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Rural Projects 2015/2016 hiatus ended with the arrival of Claudia O' Steen and Aly Ogasian. While in residence at RP, Aly and Claudia expanded on their experiences at the summer 2016 Arctic Circle Residency and created the piece Farthest North.

Aly and Claudia are frequent collaborators. The pair met at RISD in the Digital + Media MFA program. Claudia is a postdoctoral research fellow at the University of West Florida and Aly is an adjunct faculty member in Digital + Media at RISD. As collaborators, Aly and Claudia's work is research based and explores the intersection of art and science through first hand experiences and observations. In 2016 they were awarded an Arctic Circle Residency and traveled to Norwegian archipelago of Svalbard near the North Pole.

Farthest North synthesizes the profound psychological effect of traversing one of the most rarefied places on earth in the footprints of a failed explorer. In 1897, explorer S.A. Andrée attempted to fly to the North Pole in a silk hydrogen balloon. Andrée intended to be first to the North Pole, and planned to map the region using aerial cameras engineered for cartographic use. Shortly after taking off from the archipelago of Svalbard, however, the expedition crashed. Their remains were found 33 years later, the cause of their deaths unknown. Amongst the remains were several canisters of exposed film, preserved in the snow.

Miles away in space and time, the artists spent the better part of 2016 deciphering the topography of the arctic landscape through the flat surface of a screen, closely inspecting each pixel. That summer, Ogasian and O’Steen travelled to the high arctic, tracing the route of Andrée. From the top of a mountain, they gazed across Virgohamna, the same arctic harbor that appears in Andrée’s photographs -- below them, the remains of his balloon hangar, ravaged by the harsh climate. They had prepared physically for this voyage, but the psychological effects of being on location were profound and unanticipated.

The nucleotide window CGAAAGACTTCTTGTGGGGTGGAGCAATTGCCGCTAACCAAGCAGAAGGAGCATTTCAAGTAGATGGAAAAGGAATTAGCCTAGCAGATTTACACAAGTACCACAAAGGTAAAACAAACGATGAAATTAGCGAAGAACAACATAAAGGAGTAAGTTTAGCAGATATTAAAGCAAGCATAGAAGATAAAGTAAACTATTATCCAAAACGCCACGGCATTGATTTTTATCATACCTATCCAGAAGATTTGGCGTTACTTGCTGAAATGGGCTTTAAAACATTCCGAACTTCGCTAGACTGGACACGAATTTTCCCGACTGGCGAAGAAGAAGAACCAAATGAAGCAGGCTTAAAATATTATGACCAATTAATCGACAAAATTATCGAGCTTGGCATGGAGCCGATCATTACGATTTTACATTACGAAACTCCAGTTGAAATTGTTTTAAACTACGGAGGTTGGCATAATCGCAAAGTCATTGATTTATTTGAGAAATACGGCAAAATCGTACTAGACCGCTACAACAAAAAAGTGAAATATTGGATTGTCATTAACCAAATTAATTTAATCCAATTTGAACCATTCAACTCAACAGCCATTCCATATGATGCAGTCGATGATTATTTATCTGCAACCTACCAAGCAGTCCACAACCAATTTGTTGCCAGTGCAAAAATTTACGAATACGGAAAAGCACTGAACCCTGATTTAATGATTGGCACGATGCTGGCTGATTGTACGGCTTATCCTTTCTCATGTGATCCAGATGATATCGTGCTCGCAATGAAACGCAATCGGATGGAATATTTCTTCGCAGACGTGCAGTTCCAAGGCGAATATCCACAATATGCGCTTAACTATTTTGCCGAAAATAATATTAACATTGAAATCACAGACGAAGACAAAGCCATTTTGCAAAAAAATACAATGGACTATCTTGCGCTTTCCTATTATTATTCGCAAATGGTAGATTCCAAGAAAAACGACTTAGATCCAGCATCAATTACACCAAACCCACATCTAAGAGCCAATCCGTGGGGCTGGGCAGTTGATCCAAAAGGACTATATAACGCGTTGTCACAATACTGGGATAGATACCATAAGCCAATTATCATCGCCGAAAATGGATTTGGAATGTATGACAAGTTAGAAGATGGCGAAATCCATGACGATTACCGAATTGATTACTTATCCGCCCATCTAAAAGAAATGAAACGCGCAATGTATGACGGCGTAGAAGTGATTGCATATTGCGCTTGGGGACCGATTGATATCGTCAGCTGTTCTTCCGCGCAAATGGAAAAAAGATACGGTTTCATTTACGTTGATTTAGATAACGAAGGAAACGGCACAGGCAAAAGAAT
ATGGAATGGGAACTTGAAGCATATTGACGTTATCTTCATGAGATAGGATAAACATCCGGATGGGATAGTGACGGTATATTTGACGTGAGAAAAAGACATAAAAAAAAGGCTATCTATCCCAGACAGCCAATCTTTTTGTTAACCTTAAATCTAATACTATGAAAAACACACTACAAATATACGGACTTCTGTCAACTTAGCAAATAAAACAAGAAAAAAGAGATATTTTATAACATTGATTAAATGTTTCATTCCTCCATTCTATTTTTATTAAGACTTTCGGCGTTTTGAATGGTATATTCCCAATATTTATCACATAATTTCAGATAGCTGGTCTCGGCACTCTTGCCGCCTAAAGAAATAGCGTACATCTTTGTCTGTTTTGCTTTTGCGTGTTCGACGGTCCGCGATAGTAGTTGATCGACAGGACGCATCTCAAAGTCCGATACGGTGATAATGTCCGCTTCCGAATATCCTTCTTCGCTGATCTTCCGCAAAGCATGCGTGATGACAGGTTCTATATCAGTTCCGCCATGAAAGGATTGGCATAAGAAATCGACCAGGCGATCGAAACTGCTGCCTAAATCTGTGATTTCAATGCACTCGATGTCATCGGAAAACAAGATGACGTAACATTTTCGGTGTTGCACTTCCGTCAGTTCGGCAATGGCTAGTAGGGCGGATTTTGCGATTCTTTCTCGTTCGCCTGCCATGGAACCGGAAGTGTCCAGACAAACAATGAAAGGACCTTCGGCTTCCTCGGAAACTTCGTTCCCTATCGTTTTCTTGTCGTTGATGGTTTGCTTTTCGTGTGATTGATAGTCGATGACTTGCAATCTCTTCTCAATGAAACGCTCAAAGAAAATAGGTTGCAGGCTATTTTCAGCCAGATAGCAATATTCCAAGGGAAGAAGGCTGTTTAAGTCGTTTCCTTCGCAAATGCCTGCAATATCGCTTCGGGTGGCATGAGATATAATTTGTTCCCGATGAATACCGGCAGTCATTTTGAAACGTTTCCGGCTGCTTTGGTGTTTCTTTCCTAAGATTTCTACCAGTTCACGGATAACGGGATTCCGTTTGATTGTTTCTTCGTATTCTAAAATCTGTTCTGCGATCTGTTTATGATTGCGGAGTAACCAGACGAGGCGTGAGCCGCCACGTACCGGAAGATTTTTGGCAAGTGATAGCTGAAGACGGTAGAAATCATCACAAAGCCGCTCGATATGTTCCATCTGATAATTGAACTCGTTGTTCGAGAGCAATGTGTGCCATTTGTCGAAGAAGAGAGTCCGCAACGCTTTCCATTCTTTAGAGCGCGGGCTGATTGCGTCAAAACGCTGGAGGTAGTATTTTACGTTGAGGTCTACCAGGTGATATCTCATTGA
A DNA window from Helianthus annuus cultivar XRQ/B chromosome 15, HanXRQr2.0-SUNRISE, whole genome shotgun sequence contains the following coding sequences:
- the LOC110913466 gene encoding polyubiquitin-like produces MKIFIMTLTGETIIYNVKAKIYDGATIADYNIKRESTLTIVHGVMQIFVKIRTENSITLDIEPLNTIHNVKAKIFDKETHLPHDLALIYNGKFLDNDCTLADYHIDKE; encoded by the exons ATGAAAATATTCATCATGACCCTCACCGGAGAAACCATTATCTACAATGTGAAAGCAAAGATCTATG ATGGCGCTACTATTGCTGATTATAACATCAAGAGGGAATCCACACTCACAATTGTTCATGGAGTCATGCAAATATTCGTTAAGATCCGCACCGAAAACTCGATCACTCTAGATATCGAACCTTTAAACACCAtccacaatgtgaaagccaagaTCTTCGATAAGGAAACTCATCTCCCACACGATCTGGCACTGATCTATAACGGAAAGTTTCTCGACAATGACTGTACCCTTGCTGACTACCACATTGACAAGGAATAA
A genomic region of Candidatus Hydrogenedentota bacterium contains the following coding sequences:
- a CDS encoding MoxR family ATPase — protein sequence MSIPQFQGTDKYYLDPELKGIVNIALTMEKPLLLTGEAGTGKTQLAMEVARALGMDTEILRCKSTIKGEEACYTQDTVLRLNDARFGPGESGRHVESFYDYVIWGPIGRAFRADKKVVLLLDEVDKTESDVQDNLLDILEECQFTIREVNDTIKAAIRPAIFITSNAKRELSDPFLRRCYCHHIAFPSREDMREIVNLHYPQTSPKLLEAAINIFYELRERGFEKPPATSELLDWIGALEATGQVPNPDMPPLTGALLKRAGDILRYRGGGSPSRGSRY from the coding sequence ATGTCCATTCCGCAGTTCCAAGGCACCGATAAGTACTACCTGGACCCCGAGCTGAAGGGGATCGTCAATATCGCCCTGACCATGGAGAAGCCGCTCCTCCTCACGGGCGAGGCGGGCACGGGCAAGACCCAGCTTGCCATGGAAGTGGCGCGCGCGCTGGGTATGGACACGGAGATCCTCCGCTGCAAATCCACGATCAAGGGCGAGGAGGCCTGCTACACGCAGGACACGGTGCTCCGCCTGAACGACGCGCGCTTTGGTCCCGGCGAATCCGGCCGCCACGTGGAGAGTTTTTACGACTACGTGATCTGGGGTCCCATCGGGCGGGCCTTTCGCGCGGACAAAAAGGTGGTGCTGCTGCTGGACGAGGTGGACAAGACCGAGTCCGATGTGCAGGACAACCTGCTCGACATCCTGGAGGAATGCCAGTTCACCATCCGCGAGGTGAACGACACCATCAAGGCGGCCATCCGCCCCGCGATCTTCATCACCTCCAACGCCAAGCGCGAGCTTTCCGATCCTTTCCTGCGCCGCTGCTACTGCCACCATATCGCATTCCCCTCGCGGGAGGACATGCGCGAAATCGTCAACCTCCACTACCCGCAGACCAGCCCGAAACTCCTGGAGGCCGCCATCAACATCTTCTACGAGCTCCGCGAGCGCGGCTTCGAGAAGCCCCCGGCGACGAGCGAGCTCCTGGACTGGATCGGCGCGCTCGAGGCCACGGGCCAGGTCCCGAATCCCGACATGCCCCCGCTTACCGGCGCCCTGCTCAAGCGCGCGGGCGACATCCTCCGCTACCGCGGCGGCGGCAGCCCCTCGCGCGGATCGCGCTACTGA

"Rural projects offered a remarkable space for introspection and disconnection from the outside world. We spent the residency sorting through documentation and materials from our trip, designing and building sculptures, and editing videos. The pristine natural environment was the perfect place to develop a new body of work without the distractions of everyday life. The work developed at Rural Projects was exhibited at Watkins College of Art, Design and Film this January."


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